U.S. Secretary of State Hillary Clinton said on Wednesday the United States would refuse to deal with or fund a Palestinian government that included Hamas unless it met three international conditions.

"We will not deal with nor in any way fund a Palestinian government that includes Hamas unless and until Hamas has renounced violence, recognized Israel and agrees to follow the previous obligations of the Palestinian Authority," Clinton told the House of Representatives foreign affairs committee.

Clinton also said the United States believed its decision to seek to engage Iran over its nuclear program and other issues would increase its leverage to impose sanctions if talks fail.

"We actually believe that by following the diplomatic path we are on, we gain credibility and influence with a number of nations who would have to participate in order to make the sanctions regime as tight and crippling as we would want it to be," Clinton told U.S. lawmakers.

Meanwhile, an aide to Mahmoud Abbas said Wednesday that the Palestinian Authority leader would meet with U.S. President Barack Obama in Washington on May 28.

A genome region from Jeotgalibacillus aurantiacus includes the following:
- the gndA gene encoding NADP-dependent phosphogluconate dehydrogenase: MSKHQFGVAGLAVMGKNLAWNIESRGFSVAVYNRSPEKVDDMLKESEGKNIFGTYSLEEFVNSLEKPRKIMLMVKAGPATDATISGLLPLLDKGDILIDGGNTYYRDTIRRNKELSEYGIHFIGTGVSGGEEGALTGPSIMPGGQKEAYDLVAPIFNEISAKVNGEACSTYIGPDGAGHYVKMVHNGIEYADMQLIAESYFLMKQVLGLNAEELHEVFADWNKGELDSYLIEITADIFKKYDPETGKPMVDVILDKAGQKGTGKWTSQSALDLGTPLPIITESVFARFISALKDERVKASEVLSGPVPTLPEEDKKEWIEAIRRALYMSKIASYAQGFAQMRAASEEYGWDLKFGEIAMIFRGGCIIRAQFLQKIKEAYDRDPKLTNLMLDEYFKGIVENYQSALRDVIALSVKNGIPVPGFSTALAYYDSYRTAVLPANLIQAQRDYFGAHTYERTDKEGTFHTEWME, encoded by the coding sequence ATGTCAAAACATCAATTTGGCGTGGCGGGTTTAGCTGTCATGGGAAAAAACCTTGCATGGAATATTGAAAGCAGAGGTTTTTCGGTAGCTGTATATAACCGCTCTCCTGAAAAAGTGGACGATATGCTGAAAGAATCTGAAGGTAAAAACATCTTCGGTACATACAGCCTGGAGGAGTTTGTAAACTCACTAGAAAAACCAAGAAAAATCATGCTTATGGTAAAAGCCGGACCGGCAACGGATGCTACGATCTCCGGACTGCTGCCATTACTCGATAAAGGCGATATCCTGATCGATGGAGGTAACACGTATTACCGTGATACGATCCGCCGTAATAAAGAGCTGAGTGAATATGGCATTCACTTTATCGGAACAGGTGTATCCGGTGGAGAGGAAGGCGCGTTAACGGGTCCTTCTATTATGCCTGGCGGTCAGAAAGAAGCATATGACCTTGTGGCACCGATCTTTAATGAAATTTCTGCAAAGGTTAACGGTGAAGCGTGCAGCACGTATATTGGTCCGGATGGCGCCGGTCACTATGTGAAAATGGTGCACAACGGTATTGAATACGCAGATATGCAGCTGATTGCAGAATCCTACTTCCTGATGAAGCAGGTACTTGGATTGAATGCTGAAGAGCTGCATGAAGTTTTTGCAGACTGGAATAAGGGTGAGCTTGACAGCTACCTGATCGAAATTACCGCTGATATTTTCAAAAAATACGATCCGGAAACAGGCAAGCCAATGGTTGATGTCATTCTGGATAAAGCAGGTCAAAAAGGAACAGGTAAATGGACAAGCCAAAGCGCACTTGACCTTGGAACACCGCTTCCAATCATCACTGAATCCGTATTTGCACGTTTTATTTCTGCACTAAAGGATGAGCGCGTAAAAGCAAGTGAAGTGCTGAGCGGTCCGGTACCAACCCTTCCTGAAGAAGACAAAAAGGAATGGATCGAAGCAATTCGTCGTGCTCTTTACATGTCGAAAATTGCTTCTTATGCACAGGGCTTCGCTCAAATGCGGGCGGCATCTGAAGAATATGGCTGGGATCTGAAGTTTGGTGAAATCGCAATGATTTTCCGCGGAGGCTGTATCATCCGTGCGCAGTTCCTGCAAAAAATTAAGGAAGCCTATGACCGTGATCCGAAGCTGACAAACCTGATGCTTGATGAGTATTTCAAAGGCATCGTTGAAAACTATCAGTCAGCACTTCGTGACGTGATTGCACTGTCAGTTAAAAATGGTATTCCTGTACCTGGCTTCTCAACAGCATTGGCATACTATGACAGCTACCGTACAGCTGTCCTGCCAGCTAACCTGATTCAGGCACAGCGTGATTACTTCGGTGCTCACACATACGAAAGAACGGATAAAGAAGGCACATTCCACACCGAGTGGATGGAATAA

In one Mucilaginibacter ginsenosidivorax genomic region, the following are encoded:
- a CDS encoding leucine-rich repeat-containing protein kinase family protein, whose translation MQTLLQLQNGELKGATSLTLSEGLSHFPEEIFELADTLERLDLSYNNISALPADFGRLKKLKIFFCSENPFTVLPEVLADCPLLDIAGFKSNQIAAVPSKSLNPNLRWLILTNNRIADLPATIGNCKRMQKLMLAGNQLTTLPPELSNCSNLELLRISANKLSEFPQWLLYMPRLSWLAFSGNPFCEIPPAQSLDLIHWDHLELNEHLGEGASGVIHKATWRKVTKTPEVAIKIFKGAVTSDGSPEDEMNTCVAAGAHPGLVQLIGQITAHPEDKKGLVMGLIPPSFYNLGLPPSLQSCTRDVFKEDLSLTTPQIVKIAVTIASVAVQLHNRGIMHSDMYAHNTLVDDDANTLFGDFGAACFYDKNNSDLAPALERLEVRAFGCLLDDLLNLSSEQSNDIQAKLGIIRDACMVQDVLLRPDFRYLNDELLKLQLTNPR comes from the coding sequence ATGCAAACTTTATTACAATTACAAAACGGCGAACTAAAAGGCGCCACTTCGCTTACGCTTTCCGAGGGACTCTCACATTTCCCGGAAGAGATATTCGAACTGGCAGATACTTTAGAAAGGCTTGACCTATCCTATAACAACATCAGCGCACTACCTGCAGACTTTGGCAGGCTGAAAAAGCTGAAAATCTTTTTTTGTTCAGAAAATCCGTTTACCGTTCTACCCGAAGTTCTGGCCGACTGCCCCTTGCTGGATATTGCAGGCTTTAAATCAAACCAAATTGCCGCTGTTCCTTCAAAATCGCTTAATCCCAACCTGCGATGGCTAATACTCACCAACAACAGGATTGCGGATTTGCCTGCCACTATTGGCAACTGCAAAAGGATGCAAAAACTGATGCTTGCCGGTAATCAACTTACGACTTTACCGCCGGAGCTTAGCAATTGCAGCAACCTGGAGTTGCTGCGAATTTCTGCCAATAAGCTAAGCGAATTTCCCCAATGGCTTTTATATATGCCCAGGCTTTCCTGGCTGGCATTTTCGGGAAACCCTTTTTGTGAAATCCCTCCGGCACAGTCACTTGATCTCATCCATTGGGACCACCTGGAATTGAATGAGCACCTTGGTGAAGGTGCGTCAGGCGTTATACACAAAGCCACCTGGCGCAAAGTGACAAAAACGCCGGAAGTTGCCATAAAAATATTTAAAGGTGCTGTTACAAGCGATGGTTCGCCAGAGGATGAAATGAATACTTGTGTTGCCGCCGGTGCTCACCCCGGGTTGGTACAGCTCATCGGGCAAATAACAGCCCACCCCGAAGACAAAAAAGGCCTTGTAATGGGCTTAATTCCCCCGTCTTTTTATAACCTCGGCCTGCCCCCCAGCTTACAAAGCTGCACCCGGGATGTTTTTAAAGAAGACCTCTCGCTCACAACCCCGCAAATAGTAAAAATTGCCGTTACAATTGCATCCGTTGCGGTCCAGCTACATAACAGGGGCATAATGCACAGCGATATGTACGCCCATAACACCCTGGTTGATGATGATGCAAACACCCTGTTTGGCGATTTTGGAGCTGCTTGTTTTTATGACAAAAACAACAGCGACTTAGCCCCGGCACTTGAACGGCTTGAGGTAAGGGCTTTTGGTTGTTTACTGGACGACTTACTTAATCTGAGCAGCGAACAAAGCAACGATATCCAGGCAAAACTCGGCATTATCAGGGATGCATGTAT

Abbas wants the U.S. to persuade the new Israeli government to accept a two-state solution - namely, separate Israeli and Palestinian states living alongside each other in peace, Nabil Abu Rudeineh said. Abbas also wants the U.S. to persuade Israel to halt its settlement construction, according to Rudeineh.

Israel's new hardline government has balked at supporting the creation of a Palestinian state, and Prime Minister Benjamin Netanyahu has said he plans to keep building in settlements.

On Tuesday, Obama said he expected Israelis and Palestinians to make gestures of good faith within months to revive the languishing Mideast peace process.

The White House said Netanyahu would visit Washington in the next few weeks and that Obama planned to host Egyptian President Hosni Mubarak, as well, for further talks on Middle East peace.

The United States is interested in promoting the peace process through a series of confidence-building gestures between Israel, the Palestinian Authority and Arab states, a senior American official who declined to be named told Haaretz.